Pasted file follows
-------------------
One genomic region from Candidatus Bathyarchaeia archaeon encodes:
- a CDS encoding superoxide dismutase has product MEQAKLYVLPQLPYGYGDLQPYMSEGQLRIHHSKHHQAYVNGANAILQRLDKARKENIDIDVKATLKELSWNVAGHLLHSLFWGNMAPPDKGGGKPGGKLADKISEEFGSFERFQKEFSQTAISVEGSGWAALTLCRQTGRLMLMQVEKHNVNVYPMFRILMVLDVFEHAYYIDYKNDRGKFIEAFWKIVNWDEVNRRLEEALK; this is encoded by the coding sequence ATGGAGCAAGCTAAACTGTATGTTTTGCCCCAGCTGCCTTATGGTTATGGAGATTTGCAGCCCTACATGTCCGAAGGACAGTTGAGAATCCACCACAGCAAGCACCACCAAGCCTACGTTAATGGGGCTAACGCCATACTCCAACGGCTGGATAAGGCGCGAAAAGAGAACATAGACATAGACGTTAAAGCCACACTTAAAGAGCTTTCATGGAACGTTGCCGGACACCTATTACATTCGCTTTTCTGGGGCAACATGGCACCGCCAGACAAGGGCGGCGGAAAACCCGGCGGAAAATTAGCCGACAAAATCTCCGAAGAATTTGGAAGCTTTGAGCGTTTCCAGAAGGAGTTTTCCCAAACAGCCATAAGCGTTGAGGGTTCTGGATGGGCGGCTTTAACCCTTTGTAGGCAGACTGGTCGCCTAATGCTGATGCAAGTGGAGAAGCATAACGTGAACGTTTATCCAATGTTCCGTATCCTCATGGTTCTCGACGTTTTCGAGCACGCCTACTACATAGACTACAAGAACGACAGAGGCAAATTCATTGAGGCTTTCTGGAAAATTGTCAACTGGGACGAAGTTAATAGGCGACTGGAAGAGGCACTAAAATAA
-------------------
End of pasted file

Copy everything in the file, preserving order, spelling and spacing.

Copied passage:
One genomic region from Candidatus Bathyarchaeia archaeon encodes:
- a CDS encoding superoxide dismutase has product MEQAKLYVLPQLPYGYGDLQPYMSEGQLRIHHSKHHQAYVNGANAILQRLDKARKENIDIDVKATLKELSWNVAGHLLHSLFWGNMAPPDKGGGKPGGKLADKISEEFGSFERFQKEFSQTAISVEGSGWAALTLCRQTGRLMLMQVEKHNVNVYPMFRILMVLDVFEHAYYIDYKNDRGKFIEAFWKIVNWDEVNRRLEEALK; this is encoded by the coding sequence ATGGAGCAAGCTAAACTGTATGTTTTGCCCCAGCTGCCTTATGGTTATGGAGATTTGCAGCCCTACATGTCCGAAGGACAGTTGAGAATCCACCACAGCAAGCACCACCAAGCCTACGTTAATGGGGCTAACGCCATACTCCAACGGCTGGATAAGGCGCGAAAAGAGAACATAGACATAGACGTTAAAGCCACACTTAAAGAGCTTTCATGGAACGTTGCCGGACACCTATTACATTCGCTTTTCTGGGGCAACATGGCACCGCCAGACAAGGGCGGCGGAAAACCCGGCGGAAAATTAGCCGACAAAATCTCCGAAGAATTTGGAAGCTTTGAGCGTTTCCAGAAGGAGTTTTCCCAAACAGCCATAAGCGTTGAGGGTTCTGGATGGGCGGCTTTAACCCTTTGTAGGCAGACTGGTCGCCTAATGCTGATGCAAGTGGAGAAGCATAACGTGAACGTTTATCCAATGTTCCGTATCCTCATGGTTCTCGACGTTTTCGAGCACGCCTACTACATAGACTACAAGAACGACAGAGGCAAATTCATTGAGGCTTTCTGGAAAATTGTCAACTGGGACGAAGTTAATAGGCGACTGGAAGAGGCACTAAAATAA